Whether sisters are 3 and 5 or 83 and 85, feuds can erupt between them. Dr. Jeanne Safer, psychotherapist and author of "Cain’s Legacy: Liberating Siblings from a Lifetime of Rage," notes that the sisterly feuds of adults have their roots in childhood rivalry. Small grievances that start in childhood grow over the years. Some of the longest relationships women have are with their sisters. A lifetime is too long to put energy into a feuding relationship. There are ways to break the cycle of rivalry and put an end to feuding sisters.
For ParentsStep 1
Deflect the argument back to your children. Encourage the sisters to work toward a solution together.
Stay calm when sisters fight, but don’t get involved. Your involvement as a parent may make it seem to the sisters that you are taking sides. Intervene if one child is in danger of getting hurt.
Separate the sisters if they threaten to hurt each other. Send each girl to a time-out area until they are both completely calm.
Refrain from blaming either sister. Both girls played a part in the argument.
Set rules about behavior. For example, one sister can like pink while the other likes purple, but it’s not allowable for one to color her sister’s pink wall purple.
Stop measuring. Don’t use words like “fair” or “equal.” Instead, let the children know that everyone in the family gets what she needs. For example if a child is sick, she may need special food, care or attention.
For SistersStep 1
Think about your sister. Look at the person she is outside of your family. Consider how other people see her and how it might be the same or different from your view.
Look at the ups and downs of your relationship with your sister throughout your life. Try to see the fights from her point of view. For example, you might remember the screaming fight you had the day before you left for college. When you look at it from her point of view, you may see a younger sister who didn’t know how to say she would miss her big sis.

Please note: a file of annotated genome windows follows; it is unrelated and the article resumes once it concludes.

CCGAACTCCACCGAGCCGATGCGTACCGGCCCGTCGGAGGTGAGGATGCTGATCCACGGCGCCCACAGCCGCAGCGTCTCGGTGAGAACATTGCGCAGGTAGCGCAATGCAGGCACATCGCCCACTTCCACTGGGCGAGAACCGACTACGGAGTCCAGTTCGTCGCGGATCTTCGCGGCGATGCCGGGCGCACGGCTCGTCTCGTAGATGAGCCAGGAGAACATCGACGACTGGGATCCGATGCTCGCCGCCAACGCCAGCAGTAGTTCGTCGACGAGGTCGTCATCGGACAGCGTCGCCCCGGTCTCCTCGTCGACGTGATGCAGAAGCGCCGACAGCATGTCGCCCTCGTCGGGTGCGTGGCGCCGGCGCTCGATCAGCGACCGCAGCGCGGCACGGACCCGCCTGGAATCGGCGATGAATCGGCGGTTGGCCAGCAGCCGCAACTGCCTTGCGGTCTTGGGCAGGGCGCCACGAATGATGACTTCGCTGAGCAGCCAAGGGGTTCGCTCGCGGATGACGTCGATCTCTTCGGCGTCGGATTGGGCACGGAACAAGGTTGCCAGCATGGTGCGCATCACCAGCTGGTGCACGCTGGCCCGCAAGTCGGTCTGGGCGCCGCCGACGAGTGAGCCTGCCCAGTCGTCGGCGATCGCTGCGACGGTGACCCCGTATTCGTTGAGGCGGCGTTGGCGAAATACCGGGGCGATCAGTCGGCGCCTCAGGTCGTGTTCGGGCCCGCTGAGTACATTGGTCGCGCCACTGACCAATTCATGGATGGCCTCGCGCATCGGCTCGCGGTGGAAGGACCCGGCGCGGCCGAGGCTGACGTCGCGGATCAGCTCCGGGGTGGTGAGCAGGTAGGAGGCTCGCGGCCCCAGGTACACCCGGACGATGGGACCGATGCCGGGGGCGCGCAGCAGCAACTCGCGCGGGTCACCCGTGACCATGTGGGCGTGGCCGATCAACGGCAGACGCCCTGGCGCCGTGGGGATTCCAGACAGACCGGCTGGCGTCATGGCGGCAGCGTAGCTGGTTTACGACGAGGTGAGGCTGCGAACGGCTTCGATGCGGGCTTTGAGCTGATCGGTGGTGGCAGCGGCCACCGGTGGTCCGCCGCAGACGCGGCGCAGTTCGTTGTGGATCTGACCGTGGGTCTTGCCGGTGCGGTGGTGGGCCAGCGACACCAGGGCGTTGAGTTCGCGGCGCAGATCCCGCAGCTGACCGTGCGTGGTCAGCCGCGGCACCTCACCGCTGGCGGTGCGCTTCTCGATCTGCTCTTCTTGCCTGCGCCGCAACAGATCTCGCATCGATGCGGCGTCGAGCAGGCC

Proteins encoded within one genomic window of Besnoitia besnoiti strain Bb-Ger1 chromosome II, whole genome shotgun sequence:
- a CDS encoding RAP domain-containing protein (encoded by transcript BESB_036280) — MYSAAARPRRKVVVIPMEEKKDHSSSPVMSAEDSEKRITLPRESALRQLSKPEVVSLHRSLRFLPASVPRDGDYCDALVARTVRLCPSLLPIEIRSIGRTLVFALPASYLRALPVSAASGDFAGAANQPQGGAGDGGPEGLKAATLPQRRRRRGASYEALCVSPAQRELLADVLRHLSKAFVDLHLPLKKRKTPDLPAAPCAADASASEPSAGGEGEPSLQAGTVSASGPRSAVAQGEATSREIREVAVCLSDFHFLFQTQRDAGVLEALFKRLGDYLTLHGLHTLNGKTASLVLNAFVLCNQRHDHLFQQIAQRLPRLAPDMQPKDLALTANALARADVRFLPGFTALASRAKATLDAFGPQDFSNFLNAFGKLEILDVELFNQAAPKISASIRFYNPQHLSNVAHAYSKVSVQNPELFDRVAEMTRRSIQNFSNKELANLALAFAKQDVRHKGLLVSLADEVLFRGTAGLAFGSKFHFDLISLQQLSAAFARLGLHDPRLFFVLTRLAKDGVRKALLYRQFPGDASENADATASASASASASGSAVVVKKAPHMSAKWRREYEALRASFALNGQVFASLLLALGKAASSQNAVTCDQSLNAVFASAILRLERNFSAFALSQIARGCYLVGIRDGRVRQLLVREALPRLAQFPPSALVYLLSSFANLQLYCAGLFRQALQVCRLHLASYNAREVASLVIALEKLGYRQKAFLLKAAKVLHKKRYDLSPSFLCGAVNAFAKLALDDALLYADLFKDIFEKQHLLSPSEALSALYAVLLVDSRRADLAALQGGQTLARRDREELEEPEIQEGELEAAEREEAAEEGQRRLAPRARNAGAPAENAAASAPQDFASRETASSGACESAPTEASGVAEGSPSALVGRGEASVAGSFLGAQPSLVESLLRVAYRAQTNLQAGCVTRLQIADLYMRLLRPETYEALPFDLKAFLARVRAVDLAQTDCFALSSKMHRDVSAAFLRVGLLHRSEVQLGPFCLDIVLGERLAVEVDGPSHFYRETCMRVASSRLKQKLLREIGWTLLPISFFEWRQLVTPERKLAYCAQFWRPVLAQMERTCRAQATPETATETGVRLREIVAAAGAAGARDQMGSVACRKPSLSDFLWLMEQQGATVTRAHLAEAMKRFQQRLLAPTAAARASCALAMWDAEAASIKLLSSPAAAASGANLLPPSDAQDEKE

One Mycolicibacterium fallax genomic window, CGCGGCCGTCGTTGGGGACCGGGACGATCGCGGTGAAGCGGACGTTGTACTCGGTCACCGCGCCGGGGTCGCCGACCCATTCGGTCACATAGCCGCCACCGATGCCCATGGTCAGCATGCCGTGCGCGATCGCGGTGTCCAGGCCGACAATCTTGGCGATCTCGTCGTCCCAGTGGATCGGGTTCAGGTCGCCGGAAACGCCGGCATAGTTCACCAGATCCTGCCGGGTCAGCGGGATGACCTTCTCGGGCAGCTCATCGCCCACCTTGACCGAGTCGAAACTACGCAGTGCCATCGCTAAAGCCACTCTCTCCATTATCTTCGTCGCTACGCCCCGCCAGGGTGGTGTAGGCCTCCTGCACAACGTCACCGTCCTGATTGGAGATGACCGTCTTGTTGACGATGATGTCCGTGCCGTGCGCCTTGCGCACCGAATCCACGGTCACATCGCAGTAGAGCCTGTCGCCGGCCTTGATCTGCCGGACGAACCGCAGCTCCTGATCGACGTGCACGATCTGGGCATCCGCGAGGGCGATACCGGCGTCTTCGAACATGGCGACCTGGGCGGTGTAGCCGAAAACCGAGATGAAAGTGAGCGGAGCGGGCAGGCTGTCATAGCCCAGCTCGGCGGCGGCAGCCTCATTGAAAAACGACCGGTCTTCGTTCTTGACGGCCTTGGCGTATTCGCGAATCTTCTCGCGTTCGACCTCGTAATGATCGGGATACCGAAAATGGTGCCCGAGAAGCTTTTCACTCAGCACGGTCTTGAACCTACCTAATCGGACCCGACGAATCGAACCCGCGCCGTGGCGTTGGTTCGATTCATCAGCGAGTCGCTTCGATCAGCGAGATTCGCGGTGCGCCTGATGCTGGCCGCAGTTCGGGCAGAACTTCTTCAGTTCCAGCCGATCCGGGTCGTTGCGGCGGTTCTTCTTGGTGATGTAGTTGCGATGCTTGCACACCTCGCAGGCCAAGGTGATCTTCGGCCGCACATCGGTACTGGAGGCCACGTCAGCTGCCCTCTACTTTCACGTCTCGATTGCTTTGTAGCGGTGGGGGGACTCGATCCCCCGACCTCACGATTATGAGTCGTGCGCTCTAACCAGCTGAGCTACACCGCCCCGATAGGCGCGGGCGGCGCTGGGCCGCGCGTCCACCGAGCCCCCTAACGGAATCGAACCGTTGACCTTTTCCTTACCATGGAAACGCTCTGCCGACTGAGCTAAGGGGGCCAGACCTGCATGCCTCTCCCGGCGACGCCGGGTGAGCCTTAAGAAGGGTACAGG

Reach out to your sister. This could be via a card, email or a phone call. If the first conversation is strained, don’t ignore it. Admit that you are uncomfortable and that you hope to work with your sister to make things better.
Share what you admire about your sister. Don’t try to butter her up, but be sincere and honest.
Create a “safe word” to stop future arguments. No one agrees about everything all the time. To stop you and your sister from saying things you might regret, create a word that you both agree will stop an argument in its tracks. When either of you utters the word, you both just walk away to calm down.
- Wall Street Journal: Sibling Rivalry Grows Up
- KidsHealth: About Sibling Rivalry
- Pediatrics: Association of Sibling Aggression with Child and Adolescent Mental Health
- Cain’s Legacy: Liberating Siblings from a Lifetime of Rage; Jeanne Safer
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